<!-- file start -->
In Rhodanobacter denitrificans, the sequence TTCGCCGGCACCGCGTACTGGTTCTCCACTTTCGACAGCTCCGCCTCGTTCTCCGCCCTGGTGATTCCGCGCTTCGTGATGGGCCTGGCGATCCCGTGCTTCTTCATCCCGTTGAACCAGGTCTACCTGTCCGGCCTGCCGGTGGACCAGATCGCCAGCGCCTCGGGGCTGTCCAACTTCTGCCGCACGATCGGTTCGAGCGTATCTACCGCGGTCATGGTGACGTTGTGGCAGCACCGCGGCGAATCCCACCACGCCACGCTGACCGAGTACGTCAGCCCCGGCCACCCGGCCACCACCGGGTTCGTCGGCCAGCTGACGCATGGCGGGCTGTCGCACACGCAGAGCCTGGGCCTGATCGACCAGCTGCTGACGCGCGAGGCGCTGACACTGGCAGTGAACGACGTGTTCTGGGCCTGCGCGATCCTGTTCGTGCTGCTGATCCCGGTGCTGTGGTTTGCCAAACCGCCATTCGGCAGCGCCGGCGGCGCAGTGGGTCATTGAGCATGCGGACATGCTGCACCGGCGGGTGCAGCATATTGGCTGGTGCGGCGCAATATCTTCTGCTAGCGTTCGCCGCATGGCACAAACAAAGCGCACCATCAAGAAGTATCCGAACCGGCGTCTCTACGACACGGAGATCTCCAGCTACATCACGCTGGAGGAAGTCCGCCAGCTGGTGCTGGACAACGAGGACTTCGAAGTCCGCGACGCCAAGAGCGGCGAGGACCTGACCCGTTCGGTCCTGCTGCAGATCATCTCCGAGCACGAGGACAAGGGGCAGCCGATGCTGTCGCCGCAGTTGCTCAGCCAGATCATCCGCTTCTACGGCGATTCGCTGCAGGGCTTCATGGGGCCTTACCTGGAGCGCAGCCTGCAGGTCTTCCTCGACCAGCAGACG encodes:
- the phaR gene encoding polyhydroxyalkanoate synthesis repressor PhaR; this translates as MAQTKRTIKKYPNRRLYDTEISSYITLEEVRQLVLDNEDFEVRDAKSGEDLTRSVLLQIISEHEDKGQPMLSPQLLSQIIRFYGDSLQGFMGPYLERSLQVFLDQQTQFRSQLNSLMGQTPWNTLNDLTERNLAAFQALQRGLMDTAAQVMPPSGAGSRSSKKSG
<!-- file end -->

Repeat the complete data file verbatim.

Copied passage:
In Rhodanobacter denitrificans, the sequence TTCGCCGGCACCGCGTACTGGTTCTCCACTTTCGACAGCTCCGCCTCGTTCTCCGCCCTGGTGATTCCGCGCTTCGTGATGGGCCTGGCGATCCCGTGCTTCTTCATCCCGTTGAACCAGGTCTACCTGTCCGGCCTGCCGGTGGACCAGATCGCCAGCGCCTCGGGGCTGTCCAACTTCTGCCGCACGATCGGTTCGAGCGTATCTACCGCGGTCATGGTGACGTTGTGGCAGCACCGCGGCGAATCCCACCACGCCACGCTGACCGAGTACGTCAGCCCCGGCCACCCGGCCACCACCGGGTTCGTCGGCCAGCTGACGCATGGCGGGCTGTCGCACACGCAGAGCCTGGGCCTGATCGACCAGCTGCTGACGCGCGAGGCGCTGACACTGGCAGTGAACGACGTGTTCTGGGCCTGCGCGATCCTGTTCGTGCTGCTGATCCCGGTGCTGTGGTTTGCCAAACCGCCATTCGGCAGCGCCGGCGGCGCAGTGGGTCATTGAGCATGCGGACATGCTGCACCGGCGGGTGCAGCATATTGGCTGGTGCGGCGCAATATCTTCTGCTAGCGTTCGCCGCATGGCACAAACAAAGCGCACCATCAAGAAGTATCCGAACCGGCGTCTCTACGACACGGAGATCTCCAGCTACATCACGCTGGAGGAAGTCCGCCAGCTGGTGCTGGACAACGAGGACTTCGAAGTCCGCGACGCCAAGAGCGGCGAGGACCTGACCCGTTCGGTCCTGCTGCAGATCATCTCCGAGCACGAGGACAAGGGGCAGCCGATGCTGTCGCCGCAGTTGCTCAGCCAGATCATCCGCTTCTACGGCGATTCGCTGCAGGGCTTCATGGGGCCTTACCTGGAGCGCAGCCTGCAGGTCTTCCTCGACCAGCAGACG encodes:
- the phaR gene encoding polyhydroxyalkanoate synthesis repressor PhaR; this translates as MAQTKRTIKKYPNRRLYDTEISSYITLEEVRQLVLDNEDFEVRDAKSGEDLTRSVLLQIISEHEDKGQPMLSPQLLSQIIRFYGDSLQGFMGPYLERSLQVFLDQQTQFRSQLNSLMGQTPWNTLNDLTERNLAAFQALQRGLMDTAAQVMPPSGAGSRSSKKSG